North Korea has again shown with its recent nuclear test that it marches to its own drum – and a decidedly militaristic drumbeat it is. The sole country to have pulled out of the Nuclear Non-Proliferation Treaty (NPT), and indeed, probably the only one to have signed the treaty with the clear intention of violating it, North Korea has been alone in the past 15 years in defying the international norm against nuclear testing.

Defiance might be called the national trait, and North Koreans may be proud to be described that way. In conducting its third nuclear test, Pyongyang not only defied warnings from Seoul, Tokyo and Washington, but also the cautions of its friends in Beijingand Moscow. In recent weeks, selective Chinese state media had been unusually blunt in threatening consequences if North Korea went ahead with its planned test. Now it is likely that China will allow additional Security Council sanctions. It may even apply selective sanctions of its own, as it reportedly did in 2003 in disrupting the flow of oil during the first North Korean nuclear crisis.

The test shows yet again North Korea’s priority for guns over butter, and that its policy of Songun (Military First) is much more than a mere slogan. In addition to risking a cut-off of Chinese aid and oil, Pyongyang has also made it difficult for South Korean president-elect Park Geun-hye to follow through on her election promise to resume humanitarian aid to the North.

Likewise, the team that President Barack Obama is assembling for his second term will be disinclined to pursue new engagement policies with North Korea. Instead, new sanctions will be applied, especially to try to prevent North Korea from helping nuclear weapon aspirations elsewhere.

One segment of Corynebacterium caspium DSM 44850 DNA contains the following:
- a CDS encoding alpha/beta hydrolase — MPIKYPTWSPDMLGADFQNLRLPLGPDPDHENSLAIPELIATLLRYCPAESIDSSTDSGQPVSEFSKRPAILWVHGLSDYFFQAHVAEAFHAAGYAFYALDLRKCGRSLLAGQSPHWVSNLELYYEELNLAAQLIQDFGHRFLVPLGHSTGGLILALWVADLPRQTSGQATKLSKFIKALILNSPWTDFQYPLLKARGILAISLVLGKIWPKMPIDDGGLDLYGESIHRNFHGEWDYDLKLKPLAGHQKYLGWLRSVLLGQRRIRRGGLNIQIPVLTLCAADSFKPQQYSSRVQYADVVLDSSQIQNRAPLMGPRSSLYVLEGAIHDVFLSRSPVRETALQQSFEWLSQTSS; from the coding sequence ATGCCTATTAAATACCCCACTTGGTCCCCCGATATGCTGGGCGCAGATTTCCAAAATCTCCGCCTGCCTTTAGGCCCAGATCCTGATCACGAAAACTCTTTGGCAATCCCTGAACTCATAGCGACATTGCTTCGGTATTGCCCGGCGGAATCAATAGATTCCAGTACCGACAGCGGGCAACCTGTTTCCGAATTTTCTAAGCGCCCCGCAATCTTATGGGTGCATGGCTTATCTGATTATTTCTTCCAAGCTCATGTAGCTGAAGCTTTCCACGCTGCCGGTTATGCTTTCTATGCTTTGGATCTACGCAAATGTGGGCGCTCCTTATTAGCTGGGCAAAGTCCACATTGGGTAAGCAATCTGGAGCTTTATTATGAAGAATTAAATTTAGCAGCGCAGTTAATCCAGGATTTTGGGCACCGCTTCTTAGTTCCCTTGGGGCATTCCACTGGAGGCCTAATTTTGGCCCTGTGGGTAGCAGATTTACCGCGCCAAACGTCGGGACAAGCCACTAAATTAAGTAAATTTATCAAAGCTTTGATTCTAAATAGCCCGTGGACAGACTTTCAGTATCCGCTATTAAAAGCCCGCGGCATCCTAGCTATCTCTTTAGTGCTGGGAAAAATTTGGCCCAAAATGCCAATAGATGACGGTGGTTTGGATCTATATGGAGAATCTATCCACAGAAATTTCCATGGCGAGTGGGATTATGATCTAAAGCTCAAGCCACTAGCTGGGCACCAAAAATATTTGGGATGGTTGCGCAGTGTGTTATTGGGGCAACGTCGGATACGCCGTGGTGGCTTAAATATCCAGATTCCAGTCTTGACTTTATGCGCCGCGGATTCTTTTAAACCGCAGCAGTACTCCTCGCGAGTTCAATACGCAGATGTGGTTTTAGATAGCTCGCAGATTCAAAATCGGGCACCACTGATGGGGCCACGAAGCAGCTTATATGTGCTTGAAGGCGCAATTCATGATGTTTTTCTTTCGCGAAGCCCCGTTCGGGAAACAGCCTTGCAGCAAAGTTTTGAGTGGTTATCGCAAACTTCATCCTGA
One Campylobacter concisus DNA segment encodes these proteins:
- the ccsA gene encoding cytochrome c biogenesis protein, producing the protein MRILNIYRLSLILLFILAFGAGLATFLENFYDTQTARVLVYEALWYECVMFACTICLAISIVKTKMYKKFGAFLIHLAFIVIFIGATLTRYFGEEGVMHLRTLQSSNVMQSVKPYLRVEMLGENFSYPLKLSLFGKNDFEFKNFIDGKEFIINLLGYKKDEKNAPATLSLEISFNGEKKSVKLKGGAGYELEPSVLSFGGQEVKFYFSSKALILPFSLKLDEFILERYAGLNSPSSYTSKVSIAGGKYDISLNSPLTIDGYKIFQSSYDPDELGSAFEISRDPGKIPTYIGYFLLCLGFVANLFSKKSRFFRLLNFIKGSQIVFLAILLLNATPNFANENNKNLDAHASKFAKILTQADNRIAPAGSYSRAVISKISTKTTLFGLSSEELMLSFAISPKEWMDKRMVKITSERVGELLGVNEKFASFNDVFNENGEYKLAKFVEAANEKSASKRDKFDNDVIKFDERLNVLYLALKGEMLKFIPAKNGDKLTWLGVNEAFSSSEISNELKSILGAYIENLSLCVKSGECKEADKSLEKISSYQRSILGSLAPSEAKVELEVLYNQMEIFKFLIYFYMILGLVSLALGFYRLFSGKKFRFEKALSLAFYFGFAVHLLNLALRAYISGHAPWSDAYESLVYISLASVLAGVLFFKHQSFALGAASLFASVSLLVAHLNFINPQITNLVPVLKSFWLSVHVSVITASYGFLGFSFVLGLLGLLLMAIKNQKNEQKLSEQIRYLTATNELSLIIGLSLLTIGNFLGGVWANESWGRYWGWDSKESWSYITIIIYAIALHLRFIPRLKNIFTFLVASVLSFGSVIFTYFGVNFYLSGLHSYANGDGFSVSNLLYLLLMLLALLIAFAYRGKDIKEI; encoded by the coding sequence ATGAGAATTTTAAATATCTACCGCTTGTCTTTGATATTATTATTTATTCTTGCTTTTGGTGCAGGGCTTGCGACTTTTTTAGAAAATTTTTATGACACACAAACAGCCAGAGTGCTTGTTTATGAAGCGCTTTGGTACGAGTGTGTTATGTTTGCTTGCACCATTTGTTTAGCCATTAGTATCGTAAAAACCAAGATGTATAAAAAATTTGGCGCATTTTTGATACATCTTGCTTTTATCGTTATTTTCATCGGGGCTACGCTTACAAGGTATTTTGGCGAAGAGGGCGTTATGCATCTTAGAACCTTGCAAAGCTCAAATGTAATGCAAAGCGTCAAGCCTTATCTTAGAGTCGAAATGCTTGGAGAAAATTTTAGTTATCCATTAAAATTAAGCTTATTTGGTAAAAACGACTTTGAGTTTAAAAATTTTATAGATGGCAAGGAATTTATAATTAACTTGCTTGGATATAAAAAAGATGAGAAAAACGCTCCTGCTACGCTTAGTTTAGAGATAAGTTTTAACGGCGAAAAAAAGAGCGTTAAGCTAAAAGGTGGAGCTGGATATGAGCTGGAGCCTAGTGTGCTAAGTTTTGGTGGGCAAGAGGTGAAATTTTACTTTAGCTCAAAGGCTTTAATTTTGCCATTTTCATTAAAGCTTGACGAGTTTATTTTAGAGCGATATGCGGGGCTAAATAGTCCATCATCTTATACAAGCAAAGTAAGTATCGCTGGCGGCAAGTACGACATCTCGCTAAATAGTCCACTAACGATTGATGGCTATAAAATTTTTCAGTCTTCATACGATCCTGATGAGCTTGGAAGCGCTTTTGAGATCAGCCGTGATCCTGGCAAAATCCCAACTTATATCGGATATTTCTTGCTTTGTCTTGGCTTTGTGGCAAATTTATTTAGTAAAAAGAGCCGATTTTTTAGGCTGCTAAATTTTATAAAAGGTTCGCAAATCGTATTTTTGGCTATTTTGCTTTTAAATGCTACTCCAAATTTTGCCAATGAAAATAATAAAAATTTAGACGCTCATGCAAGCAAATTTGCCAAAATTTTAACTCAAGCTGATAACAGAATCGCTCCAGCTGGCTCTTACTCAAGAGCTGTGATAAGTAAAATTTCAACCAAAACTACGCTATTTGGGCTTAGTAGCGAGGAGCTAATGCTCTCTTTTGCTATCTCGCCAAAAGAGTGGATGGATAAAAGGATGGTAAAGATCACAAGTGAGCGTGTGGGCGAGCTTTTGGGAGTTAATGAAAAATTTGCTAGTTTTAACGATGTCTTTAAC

If, as South Korea predicted, the nuclear test was based on highly enriched uranium (HEU), rather than plutonium, there will be heightened concern about transfers, since HEU can be more readily fashioned into crude nuclear weapons by terrorists and other non-state groups. But we will not know whether the device was made from HEU unless xenon gases are detected. (This is no certainty, since no such noble gases were detected after the 2009 test.)

North Korea’s claim that the test was of a miniaturized atomic bomb is consistent with the relatively small yield of 6-7 kilotonnes, even if the size of the bomb cannot be confirmed from afar. In any case, there is reason to take North Korea’s word that this was a small weapon. The military would have wanted to test such a weapon to be more certain that it had a workable warhead to fit the 1.25m diameter nosecone of its Nodong missiles.

North Korea has been working on warhead designs for about 25 years and some experts believe it likely that by now it has a workable device. However, North Korean generals would have wanted to be sure, and the political leadership would want the world to believe that their country has such a weapon. After all, the purpose of the weapons is the defence of the regime, and deterrence depends on adversaries believing that North Korea has both the will and the capability to employ nuclear force.

North Korea’s exact nuclear capability may remain in some doubt until investigations are made into this week’s third test. But, despite hints of reform from North Korea’s young leader Kim Jong-un to improve living standards, Pyongyang has clearly not yet changed its military tune.

Author: Mark Fitzpatrick is Director, Non-Proliferation and Disarmament Programme of the Institute for International Security Studies, and a Member of the Global Agenda Council on Nuclear, Biological and Chemical Weapons

Image: North Koreans applauding  after the successful launch of the Unha-3 rocket REUTERS/Kyodo